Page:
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wine purifier
There is much ado about sulphites in the drinks industry. They breed contention; many aficionados say sulphites are essential to prevent oxidation and preserve freshness in wine. On the other hand, EU law tars sulphites as recognised allergens and insists their presence is acknowledged on bottle labels, even setting a maximum of 150mg per litre for red wines and 200mg per litre for white and rose.

The controversy piqued my interest and led me straight to a £70 ‘wine purifier’ I was sure I didn’t need.

The Ullo wine purifier seemed too stylish to be scientific, yet promised to remove sulphites with ‘Selective Sulfite Capture technology’, separate sediment, aerate and – wait for it – improve the taste of wine.

While I’m fortunate not to suffer from any sulphite allergies or sensitivities, I’m not fortunate to willfully ignore something telling me it will make something I love even better.

I ordered a few terrible bottles of wine and waited for my Ullo to arrive.

When it did, I found myself both impressed and bewildered. The luxe UFO masquerading as a purifier didn’t actually purify a thing. Without the accompanying filters, the Ullo is well-designed rubber and plastic.

I considered swapping the contraption for a bottle neck-friendly funnel, but persisted. And I’m glad I did. A night spent taste-testing mocked my scepticism. Each drop of wine that passed through Ullo’s tea bag-shaped filters came out the way, I’m sure, its winemakers wished it would. Each was increasingly pure, smooth and dangerously drinkable.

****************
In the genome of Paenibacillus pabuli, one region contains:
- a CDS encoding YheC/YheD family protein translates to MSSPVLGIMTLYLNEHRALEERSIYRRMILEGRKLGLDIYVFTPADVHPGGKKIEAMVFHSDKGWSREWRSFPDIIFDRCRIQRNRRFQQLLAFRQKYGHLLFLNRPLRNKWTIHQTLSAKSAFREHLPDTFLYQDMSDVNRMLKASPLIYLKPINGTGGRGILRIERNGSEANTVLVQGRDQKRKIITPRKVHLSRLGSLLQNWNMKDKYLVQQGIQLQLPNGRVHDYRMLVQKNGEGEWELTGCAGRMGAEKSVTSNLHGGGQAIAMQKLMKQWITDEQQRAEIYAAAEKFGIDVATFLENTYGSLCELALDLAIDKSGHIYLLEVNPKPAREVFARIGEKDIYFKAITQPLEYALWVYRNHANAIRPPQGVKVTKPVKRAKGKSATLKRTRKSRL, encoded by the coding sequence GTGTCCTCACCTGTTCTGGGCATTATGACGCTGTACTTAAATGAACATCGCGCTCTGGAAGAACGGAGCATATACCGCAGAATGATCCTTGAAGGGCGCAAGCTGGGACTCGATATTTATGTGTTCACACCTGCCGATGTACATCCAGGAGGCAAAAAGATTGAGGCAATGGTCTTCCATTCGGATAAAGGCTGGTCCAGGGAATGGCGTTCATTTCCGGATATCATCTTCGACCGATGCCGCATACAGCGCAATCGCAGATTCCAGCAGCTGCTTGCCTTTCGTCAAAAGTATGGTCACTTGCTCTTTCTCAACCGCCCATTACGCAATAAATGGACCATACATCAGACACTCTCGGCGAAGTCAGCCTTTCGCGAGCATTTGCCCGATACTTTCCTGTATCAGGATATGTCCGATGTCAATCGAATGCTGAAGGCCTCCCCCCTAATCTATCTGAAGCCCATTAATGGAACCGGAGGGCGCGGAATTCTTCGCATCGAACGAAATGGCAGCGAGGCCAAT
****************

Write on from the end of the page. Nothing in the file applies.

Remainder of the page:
The Ullo did not, of course, make cheap vino more than mediocre. You can’t remove sulphites from something bad and call it good in the same way you can’t remove Harry Styles from One Direction and make them tolerable. Nothing can. But it will work wonders on wine you would actually drink.

The more I’ve used it since that pivotal trial, the more I’ve come to appreciate it. Friends with sulphite sensitivities have got on with every wine I’ve sat in front of them. I’ve felt a noticeable difference the morning after aerating Syrahs with the Ullo, compared to other aerators. I’ve wasted a filter on a glass of champagne (the filter, naturally, removes carbonation). And I’ve had a curiously crowd-pleasing device blow persnickety plonk lovers’ minds.

The Ullo has been far more useful than anticipated; particularly, its drip-proof display base that captures filter-caught droplets and stores the whole thing away neatly.

It is, annoyingly, as valuable as it is stylish. While a DIY filter and funnel system could do a similar job, the Ullo – and the wines you’re treating it to – deserves to be championed.